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Roy Ayers - Virgin Ubiquity II

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Artist: Roy Ayers

Album: Virgin Ubiquity II

Label: BBE

Review date: Jun. 23, 2005

Enough critics have put “Roy Ayers” and “underappreciated” together in sentences that the great ’70s vibraphonist and band leader has at least reached “appreciated” status. While his collective discography laid the foundation for acid jazz and hip hop – the Coffy soundtrack, “Running Away,” the smash “Everybody Loves The Sunshine,” – his records were largely hit-and-miss affairs, an inevitable if regrettable side effect of a career spent in constant evolution. Virgin Ubiquity II, the second BBE compilation of unreleased Ayers recordings from his commercial heyday of 1976-1981, is unsurprisingly scattershot, with some dated tracks and some pure failures. In other words, it’s another lost Roy Ayers classic.

Standing on the corner of Slick and Cheese, the 13 songs here sometimes fall over the edge into the worst of the disco era. “Third Time” is an edgeless celebration of love that is the sonic equivalent of a peanut butter and jelly sandwich with the crusts cut off dunked in strawberry milk. When the sweetness is structured, however, such as on the irresistibly interlocking “Kwajilori,” the silly but nevertheless deeply grooving “Liquid Love,” or “Come To Me” – a testament to an era when a R&B string section could save any song – the results are irresistible, no matter how strong the ironic impulse.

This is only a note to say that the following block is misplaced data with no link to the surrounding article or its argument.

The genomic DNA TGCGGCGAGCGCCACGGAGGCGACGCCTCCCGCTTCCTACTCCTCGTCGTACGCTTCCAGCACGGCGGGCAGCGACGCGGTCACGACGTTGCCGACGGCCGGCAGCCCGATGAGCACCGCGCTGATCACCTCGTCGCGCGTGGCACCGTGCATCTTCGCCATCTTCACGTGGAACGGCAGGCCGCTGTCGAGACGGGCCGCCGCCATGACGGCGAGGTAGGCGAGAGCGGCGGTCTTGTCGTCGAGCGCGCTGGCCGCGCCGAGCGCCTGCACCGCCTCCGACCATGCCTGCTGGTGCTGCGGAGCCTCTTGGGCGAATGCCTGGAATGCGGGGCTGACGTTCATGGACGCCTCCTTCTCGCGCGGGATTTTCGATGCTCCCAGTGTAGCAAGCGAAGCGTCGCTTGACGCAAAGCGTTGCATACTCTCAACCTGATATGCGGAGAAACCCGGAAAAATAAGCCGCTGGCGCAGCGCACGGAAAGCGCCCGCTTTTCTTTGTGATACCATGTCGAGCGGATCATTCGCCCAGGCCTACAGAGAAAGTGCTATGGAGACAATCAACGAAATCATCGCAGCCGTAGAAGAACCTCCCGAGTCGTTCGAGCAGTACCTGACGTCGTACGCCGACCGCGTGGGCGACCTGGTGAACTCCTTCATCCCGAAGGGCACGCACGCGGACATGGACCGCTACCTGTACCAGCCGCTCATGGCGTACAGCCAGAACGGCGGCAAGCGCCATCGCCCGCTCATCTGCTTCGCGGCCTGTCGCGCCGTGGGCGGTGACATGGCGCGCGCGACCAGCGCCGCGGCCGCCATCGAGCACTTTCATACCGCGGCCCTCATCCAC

There are unqualified jams on this set too. “Funk In The Hole” is as strong an instrumental as any from Coffy. The manically uptempo “Tarzan” is like a lost b-side to “Jungle Boogie.” “Holiday,” a song recorded to echo Stevie Wonder’s “Happy Birthday” and to call for the celebration of Martin Luther King’s birthday, makes up for the rather Jesse Jackson lyrics with a deeper-than-deep synth bassline and shimmering percussion that trembles under your skin.

For all the unearthed gems of the collection, however, the best still may be a demo version of his best-known tune of all, “Everybody Loves The Sunshine.” It sounds slower and even more relaxed than the summertime classic it would become, and Ayers’ raspy vocals, substituted later for a chorus of females, lazily warble around the “bees and trees and flowers” just like a summer walk. In spanning Ayers’ many sounds while still maintaining cohesion, the Ubiquity compilations may be second only to the Polydor compilation Evolution as a retrospective of not just Roy Ayers, but the era of black pop from which he grew.

By Josh Drimmer

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